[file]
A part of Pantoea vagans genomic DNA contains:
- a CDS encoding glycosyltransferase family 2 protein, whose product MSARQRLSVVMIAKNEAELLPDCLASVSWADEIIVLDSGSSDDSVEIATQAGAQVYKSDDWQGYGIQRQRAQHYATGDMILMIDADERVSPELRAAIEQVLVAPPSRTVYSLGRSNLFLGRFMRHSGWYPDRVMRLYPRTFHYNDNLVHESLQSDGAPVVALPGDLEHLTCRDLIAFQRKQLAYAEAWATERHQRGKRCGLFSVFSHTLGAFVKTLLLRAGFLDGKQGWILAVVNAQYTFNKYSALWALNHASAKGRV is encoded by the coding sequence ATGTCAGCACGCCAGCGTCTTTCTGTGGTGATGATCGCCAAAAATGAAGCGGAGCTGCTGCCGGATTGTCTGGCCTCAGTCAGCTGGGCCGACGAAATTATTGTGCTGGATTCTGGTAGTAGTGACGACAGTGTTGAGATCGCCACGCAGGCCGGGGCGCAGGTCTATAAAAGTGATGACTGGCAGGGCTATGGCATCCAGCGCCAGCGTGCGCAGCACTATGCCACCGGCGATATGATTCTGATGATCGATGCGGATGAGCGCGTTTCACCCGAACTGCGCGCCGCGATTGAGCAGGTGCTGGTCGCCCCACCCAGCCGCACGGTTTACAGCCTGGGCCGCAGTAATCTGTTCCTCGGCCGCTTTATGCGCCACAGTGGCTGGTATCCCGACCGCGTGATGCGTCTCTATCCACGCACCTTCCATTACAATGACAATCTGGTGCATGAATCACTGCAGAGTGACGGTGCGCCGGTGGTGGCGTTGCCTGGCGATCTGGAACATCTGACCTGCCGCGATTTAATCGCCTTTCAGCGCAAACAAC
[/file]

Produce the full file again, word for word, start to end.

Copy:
A part of Pantoea vagans genomic DNA contains:
- a CDS encoding glycosyltransferase family 2 protein, whose product MSARQRLSVVMIAKNEAELLPDCLASVSWADEIIVLDSGSSDDSVEIATQAGAQVYKSDDWQGYGIQRQRAQHYATGDMILMIDADERVSPELRAAIEQVLVAPPSRTVYSLGRSNLFLGRFMRHSGWYPDRVMRLYPRTFHYNDNLVHESLQSDGAPVVALPGDLEHLTCRDLIAFQRKQLAYAEAWATERHQRGKRCGLFSVFSHTLGAFVKTLLLRAGFLDGKQGWILAVVNAQYTFNKYSALWALNHASAKGRV is encoded by the coding sequence ATGTCAGCACGCCAGCGTCTTTCTGTGGTGATGATCGCCAAAAATGAAGCGGAGCTGCTGCCGGATTGTCTGGCCTCAGTCAGCTGGGCCGACGAAATTATTGTGCTGGATTCTGGTAGTAGTGACGACAGTGTTGAGATCGCCACGCAGGCCGGGGCGCAGGTCTATAAAAGTGATGACTGGCAGGGCTATGGCATCCAGCGCCAGCGTGCGCAGCACTATGCCACCGGCGATATGATTCTGATGATCGATGCGGATGAGCGCGTTTCACCCGAACTGCGCGCCGCGATTGAGCAGGTGCTGGTCGCCCCACCCAGCCGCACGGTTTACAGCCTGGGCCGCAGTAATCTGTTCCTCGGCCGCTTTATGCGCCACAGTGGCTGGTATCCCGACCGCGTGATGCGTCTCTATCCACGCACCTTCCATTACAATGACAATCTGGTGCATGAATCACTGCAGAGTGACGGTGCGCCGGTGGTGGCGTTGCCTGGCGATCTGGAACATCTGACCTGCCGCGATTTAATCGCCTTTCAGCGCAAACAAC